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Matrix metalloproteinases: do they play a role in mucosal pathology of the oral cavity?


Correspondence: Dr. Abdul Rahman Al-Azri, School of Dentistry, Faculty of Health Sciences, The University of Adelaide, Adelaide, SA 5005, Australia. Tel: +61883133690, Fax: +61883033444, E-mail:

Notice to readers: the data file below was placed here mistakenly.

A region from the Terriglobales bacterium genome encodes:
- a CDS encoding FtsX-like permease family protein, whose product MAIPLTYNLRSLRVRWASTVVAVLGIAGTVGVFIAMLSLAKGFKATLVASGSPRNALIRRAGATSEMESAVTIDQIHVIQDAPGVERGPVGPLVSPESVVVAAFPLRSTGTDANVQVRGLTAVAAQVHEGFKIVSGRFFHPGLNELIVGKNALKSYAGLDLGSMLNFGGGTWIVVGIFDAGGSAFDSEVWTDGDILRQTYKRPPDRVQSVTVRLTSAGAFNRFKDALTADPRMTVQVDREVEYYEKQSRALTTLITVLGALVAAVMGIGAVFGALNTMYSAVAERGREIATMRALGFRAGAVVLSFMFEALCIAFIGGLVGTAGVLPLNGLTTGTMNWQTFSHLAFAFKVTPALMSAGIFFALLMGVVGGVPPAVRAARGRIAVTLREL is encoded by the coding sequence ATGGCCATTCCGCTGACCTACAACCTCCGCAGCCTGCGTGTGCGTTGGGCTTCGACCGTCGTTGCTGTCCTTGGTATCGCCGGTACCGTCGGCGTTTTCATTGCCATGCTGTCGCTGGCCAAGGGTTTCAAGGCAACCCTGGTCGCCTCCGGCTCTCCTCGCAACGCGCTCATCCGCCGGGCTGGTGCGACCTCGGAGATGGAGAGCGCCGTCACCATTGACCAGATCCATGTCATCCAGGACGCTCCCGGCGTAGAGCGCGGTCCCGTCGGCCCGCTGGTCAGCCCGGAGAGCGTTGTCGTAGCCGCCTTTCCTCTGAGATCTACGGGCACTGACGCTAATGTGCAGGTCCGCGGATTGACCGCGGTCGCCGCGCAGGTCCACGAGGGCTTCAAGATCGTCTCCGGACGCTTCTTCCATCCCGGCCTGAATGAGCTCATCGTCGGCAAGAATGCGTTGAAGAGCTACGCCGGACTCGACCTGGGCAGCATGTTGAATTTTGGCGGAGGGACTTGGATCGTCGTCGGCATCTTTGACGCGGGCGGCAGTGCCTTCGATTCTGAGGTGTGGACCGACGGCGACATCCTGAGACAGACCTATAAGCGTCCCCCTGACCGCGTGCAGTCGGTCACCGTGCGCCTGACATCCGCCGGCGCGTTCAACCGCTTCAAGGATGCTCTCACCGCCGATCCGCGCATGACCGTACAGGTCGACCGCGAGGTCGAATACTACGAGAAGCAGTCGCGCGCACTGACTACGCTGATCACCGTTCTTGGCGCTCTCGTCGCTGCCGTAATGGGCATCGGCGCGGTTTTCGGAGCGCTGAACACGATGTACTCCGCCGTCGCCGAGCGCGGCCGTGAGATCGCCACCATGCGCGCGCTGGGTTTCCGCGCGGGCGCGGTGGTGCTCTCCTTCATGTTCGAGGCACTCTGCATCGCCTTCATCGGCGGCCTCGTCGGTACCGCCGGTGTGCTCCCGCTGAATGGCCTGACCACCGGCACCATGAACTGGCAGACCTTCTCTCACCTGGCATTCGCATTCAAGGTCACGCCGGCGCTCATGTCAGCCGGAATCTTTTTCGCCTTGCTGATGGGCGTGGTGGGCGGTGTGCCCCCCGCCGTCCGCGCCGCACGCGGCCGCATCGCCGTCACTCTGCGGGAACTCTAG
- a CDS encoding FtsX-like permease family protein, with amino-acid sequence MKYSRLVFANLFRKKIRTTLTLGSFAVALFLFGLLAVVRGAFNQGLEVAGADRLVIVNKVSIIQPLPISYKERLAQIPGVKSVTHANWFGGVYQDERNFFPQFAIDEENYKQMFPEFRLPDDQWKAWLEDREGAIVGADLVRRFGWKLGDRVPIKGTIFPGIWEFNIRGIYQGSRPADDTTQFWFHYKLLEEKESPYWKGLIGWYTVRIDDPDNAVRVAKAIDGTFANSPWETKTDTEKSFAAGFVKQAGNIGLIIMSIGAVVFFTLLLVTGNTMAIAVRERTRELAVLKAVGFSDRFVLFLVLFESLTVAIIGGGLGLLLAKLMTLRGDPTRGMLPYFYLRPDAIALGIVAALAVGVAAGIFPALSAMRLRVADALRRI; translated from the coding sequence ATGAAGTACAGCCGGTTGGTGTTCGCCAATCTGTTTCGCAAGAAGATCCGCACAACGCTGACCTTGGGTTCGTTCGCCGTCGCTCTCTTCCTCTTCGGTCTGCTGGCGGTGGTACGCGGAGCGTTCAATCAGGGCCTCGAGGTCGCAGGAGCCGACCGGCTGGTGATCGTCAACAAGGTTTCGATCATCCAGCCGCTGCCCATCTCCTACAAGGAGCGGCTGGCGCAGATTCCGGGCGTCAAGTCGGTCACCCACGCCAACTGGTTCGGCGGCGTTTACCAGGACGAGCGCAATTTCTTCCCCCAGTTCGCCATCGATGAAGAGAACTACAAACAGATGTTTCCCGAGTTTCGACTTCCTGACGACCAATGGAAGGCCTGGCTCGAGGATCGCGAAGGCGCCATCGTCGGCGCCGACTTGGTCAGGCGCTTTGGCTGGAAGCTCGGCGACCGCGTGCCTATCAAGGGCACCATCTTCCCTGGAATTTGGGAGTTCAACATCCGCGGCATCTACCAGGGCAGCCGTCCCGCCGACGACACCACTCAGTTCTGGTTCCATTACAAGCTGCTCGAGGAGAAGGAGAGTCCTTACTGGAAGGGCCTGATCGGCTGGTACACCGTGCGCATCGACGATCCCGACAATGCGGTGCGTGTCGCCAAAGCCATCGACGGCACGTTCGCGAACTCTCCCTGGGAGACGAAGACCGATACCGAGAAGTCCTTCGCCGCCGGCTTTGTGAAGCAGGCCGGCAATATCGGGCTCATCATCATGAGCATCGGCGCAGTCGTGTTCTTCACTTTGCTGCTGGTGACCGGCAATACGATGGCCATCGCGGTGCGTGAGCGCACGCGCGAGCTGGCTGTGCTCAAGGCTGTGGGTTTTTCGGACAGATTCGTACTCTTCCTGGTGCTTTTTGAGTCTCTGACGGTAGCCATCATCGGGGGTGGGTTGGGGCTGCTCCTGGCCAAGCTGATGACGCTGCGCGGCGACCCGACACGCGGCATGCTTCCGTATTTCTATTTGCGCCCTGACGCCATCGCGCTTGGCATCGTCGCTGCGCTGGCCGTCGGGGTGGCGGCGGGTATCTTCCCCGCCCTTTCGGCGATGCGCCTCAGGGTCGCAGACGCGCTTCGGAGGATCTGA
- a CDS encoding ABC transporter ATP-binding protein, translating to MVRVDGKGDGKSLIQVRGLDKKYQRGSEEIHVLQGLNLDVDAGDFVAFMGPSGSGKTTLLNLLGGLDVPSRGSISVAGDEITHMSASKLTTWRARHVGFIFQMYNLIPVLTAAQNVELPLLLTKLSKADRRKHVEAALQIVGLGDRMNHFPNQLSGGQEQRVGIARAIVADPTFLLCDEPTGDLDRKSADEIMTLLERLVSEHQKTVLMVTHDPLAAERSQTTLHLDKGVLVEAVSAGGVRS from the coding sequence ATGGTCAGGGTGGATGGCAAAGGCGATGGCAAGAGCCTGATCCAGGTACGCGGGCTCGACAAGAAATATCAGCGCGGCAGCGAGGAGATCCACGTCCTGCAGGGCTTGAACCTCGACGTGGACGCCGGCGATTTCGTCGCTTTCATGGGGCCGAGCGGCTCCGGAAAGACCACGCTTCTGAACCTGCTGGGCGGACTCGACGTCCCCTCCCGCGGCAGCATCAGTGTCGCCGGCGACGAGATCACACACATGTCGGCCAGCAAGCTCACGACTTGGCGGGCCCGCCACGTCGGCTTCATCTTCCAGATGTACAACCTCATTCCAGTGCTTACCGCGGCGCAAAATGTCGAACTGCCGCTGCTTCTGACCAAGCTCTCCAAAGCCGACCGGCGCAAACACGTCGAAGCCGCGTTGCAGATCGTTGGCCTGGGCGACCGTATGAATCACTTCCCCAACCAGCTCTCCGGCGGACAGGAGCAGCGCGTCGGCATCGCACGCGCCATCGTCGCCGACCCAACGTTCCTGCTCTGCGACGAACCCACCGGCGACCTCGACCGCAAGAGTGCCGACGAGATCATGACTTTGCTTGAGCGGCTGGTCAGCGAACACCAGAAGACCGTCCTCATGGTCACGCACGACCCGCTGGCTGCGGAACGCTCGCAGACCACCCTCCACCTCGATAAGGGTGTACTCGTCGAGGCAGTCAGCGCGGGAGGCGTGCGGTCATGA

Matrix metalloproteinases (MMPs) are critical factors in maintaining the integrity of mucosa and mediating normal biological processes. An imbalance between tissue levels of these mediators and their natural inhibitors is believed to underlie the pathophysiology of many diseases, including those affect the gastrointestinal and oral mucosae. The ongoing development of synthetic inhibitors of these mediators may provide opportunities to develop treatment modalities for patients suffering from these diseases. Understanding the role of MMPs in the pathophysiology of many diseases, however, is far from complete, and the improvement of pharmaceutical management strategies can only be achieved if the underlying process of these diseases is completely comprehended. This paper reviews the functions of matrix metalloproteinases and addresses their role in mediating mucosal pathologies with emphasis on oral mucosa.